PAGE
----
Simultaneously with the filing of its Complaint, the NHL also filed an Unfair Labor Practice Charge with the National Labor Relations Board alleging that by threatening to “disclaim interest,” the NHLPA has engaged in an unlawful subversion of the collective bargaining process and conduct that constitutes bad faith bargaining under the National Labor Relations Act.

For their part, the NHLPA responded with a brief statement.

The NHLPA has just received a copy of the National Labor Relations Board charge and has not yet been served with the lawsuit. However, based on what we’ve learned so far, the NHL appears to be arguing that Players should be stopped from even considering their right to decide whether or not to be represented by a union. We believe that their position is completely without merit.

These developments seemed to cast a bit of a pall over the mood of the NHL players who participated in the charity game.

“[The filings by the NHL] shocked me,” said Ducks center Ryan Getzlaf. “To me, it’s another [waste], spending too much time doing other things, when we could be sitting at a table, working it out.”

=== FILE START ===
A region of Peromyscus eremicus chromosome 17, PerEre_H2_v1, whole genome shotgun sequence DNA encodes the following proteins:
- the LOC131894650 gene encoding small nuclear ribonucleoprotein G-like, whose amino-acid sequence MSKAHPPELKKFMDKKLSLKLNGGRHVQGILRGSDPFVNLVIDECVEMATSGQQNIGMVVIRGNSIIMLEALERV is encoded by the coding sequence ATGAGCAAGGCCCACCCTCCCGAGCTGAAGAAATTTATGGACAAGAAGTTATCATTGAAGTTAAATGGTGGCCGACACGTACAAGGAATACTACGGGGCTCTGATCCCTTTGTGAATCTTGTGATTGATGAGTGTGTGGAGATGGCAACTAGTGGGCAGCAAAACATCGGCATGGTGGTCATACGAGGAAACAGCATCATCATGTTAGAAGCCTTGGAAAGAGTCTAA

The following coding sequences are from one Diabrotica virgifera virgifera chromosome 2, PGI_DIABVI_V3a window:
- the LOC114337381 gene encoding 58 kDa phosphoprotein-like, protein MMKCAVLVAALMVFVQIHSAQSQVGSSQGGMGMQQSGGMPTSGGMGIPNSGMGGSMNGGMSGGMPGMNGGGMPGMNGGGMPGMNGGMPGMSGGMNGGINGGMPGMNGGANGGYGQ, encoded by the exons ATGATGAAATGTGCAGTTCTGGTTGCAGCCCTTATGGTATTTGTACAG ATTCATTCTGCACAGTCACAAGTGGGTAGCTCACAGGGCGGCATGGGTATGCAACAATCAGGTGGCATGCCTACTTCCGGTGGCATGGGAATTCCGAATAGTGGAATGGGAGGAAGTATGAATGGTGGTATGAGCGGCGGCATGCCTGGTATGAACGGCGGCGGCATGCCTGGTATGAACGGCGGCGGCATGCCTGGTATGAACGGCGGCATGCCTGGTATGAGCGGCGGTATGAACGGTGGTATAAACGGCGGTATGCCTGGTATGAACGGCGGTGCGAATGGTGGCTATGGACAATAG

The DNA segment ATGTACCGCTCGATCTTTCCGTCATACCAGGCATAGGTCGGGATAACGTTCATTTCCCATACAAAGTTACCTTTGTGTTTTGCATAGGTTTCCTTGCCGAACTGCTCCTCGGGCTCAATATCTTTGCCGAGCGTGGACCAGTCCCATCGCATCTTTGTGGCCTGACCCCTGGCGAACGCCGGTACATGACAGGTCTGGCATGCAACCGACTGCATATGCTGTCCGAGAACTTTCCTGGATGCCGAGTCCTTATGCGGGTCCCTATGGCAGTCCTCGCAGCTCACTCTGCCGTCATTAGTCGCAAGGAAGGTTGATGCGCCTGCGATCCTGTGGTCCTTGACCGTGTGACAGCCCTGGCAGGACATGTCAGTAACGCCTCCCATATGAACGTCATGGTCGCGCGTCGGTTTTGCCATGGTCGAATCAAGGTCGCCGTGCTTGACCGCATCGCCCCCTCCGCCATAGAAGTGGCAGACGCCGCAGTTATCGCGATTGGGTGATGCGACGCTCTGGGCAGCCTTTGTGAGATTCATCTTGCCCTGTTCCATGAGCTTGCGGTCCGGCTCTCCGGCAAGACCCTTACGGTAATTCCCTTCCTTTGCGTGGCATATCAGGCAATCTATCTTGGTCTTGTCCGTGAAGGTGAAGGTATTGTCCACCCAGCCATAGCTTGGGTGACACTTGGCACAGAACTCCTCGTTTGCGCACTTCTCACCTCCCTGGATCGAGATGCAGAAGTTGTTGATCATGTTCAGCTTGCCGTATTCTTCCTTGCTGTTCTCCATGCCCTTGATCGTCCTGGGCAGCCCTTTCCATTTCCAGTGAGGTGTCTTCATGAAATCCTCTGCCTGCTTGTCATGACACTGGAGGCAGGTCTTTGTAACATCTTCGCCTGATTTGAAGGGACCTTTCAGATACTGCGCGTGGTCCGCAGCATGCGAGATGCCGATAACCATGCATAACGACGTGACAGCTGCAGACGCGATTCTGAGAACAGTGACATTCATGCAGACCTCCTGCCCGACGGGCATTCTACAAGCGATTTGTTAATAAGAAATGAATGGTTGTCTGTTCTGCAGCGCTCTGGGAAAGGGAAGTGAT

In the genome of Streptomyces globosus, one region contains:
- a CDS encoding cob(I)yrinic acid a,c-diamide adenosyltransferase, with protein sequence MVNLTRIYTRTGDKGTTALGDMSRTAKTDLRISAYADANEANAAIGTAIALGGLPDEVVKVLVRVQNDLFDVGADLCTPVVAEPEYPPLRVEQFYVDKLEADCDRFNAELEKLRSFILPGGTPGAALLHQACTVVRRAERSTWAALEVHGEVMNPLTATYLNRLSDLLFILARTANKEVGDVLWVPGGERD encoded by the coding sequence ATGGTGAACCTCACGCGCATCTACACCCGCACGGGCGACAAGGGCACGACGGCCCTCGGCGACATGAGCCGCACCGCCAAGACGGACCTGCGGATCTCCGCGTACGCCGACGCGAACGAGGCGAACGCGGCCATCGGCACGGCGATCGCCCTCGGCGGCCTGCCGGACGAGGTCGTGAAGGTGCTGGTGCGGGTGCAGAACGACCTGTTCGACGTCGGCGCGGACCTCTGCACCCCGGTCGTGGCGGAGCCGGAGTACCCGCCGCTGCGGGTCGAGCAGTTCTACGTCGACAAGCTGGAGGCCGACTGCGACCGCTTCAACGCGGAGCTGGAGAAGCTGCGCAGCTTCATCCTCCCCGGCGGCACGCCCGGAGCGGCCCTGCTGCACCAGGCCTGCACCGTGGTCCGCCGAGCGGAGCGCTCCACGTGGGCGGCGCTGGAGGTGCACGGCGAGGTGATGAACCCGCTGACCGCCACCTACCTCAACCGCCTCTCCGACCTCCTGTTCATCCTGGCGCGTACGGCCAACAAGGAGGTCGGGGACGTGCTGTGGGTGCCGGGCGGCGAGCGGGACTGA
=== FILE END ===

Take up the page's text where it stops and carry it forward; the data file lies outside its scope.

“It’s annoying,” added Getzlaf. “The whole process has been a little bit silly. It’s hard to understand, even you’re on the inside. I’m right in the middle of it, and I still don’t understand why we can’t sit at a table, and bang things out. Everything always has to be a certain move, instead of sitting down and figuring it out.”

Ducks superstar winger Teemu Selanne was visibly angry about Friday’s developments.

“They’re suing us,” he exclaimed. “Why?! What did we do to them?”

Selanne, 42, would be in his 21st NHL season in 2012-13. He remembers the last two lockouts, in 1994-95 and again in 2004-05.

“You know, back in 2004, I understood the reasons for the lockout,” he noted. “There were huge issues back then, and they had to be fixed. This time? No!”

Selanne was adamant that this time around, he feels the owners are demanding the proverbial arm and a leg from the players…

…and another limb or vital organ of their own choosing.

“We’ve already agreed to a 50/50 split of [hockey related revenues],” Selanne stressed. “What else do they expect us to give back to them?”